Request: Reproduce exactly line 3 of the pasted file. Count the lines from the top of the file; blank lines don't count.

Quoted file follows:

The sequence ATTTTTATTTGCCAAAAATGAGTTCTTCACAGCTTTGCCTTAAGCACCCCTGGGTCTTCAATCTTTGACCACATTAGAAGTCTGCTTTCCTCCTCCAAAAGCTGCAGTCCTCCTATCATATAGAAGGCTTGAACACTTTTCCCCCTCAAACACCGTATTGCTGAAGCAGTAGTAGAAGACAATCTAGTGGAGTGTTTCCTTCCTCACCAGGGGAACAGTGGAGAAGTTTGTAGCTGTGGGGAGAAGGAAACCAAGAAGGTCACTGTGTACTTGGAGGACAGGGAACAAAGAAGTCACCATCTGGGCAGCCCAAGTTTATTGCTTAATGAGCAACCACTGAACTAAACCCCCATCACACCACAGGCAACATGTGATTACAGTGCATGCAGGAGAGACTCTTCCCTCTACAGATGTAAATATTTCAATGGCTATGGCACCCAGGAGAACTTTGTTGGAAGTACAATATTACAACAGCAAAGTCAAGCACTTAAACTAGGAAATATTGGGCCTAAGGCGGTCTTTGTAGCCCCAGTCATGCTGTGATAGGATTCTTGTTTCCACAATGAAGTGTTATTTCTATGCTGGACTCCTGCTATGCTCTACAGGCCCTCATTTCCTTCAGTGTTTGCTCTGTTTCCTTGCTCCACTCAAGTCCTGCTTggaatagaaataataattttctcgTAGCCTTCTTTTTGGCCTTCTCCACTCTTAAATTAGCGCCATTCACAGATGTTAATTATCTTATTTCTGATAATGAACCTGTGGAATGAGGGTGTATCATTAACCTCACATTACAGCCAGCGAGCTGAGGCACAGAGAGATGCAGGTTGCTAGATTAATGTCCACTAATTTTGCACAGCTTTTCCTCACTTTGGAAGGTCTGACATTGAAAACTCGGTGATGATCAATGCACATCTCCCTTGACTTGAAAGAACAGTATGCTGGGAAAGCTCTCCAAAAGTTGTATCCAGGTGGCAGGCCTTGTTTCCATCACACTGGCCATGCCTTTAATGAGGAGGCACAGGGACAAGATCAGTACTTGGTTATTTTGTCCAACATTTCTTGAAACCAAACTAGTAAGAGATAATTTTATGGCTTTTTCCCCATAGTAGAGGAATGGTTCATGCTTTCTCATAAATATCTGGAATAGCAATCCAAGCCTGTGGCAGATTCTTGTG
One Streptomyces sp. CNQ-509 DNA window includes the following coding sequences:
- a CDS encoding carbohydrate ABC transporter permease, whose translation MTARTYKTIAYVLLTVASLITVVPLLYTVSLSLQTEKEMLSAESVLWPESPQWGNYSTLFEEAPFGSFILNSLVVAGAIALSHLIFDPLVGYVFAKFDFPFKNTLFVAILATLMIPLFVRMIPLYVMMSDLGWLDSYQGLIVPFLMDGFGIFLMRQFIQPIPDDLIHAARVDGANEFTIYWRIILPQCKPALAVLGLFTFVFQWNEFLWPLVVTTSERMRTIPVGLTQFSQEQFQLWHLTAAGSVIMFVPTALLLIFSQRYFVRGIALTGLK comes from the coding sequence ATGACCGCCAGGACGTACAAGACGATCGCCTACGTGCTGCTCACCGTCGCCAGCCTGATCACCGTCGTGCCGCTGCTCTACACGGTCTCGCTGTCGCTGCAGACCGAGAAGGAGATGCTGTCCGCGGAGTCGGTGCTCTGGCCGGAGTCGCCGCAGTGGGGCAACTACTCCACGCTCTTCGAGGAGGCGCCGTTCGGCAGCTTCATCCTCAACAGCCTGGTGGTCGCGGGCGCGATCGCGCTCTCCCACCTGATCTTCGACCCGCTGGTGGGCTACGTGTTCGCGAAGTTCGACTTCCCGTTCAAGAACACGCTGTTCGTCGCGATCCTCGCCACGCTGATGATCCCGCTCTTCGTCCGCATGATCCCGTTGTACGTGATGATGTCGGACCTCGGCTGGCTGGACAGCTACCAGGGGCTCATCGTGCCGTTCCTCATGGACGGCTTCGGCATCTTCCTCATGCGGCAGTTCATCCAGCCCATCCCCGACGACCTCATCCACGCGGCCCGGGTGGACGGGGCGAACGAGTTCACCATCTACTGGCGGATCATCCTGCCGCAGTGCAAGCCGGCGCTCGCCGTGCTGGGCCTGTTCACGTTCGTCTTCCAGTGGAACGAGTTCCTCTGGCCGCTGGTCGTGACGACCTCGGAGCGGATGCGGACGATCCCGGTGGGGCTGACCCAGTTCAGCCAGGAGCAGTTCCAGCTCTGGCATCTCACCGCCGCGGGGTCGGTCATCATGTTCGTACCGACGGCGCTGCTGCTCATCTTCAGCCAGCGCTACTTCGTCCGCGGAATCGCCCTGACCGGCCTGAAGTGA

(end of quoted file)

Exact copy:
- a CDS encoding carbohydrate ABC transporter permease, whose translation MTARTYKTIAYVLLTVASLITVVPLLYTVSLSLQTEKEMLSAESVLWPESPQWGNYSTLFEEAPFGSFILNSLVVAGAIALSHLIFDPLVGYVFAKFDFPFKNTLFVAILATLMIPLFVRMIPLYVMMSDLGWLDSYQGLIVPFLMDGFGIFLMRQFIQPIPDDLIHAARVDGANEFTIYWRIILPQCKPALAVLGLFTFVFQWNEFLWPLVVTTSERMRTIPVGLTQFSQEQFQLWHLTAAGSVIMFVPTALLLIFSQRYFVRGIALTGLK comes from the coding sequence ATGACCGCCAGGACGTACAAGACGATCGCCTACGTGCTGCTCACCGTCGCCAGCCTGATCACCGTCGTGCCGCTGCTCTACACGGTCTCGCTGTCGCTGCAGACCGAGAAGGAGATGCTGTCCGCGGAGTCGGTGCTCTGGCCGGAGTCGCCGCAGTGGGGCAACTACTCCACGCTCTTCGAGGAGGCGCCGTTCGGCAGCTTCATCCTCAACAGCCTGGTGGTCGCGGGCGCGATCGCGCTCTCCCACCTGATCTTCGACCCGCTGGTGGGCTACGTGTTCGCGAAGTTCGACTTCCCGTTCAAGAACACGCTGTTCGTCGCGATCCTCGCCACGCTGATGATCCCGCTCTTCGTCCGCATGATCCCGTTGTACGTGATGATGTCGGACCTCGGCTGGCTGGACAGCTACCAGGGGCTCATCGTGCCGTTCCTCATGGACGGCTTCGGCATCTTCCTCATGCGGCAGTTCATCCAGCCCATCCCCGACGACCTCATCCACGCGGCCCGGGTGGACGGGGCGAACGAGTTCACCATCTACTGGCGGATCATCCTGCCGCAGTGCAAGCCGGCGCTCGCCGTGCTGGGCCTGTTCACGTTCGTCTTCCAGTGGAACGAGTTCCTCTGGCCGCTGGTCGTGACGACCTCGGAGCGGATGCGGACGATCCCGGTGGGGCTGACCCAGTTCAGCCAGGAGCAGTTCCAGCTCTGGCATCTCACCGCCGCGGGGTCGGTCATCATGTTCGTACCGACGGCGCTGCTGCTCATCTTCAGCCAGCGCTACTTCGTCCGCGGAATCGCCCTGACCGGCCTGAAGTGA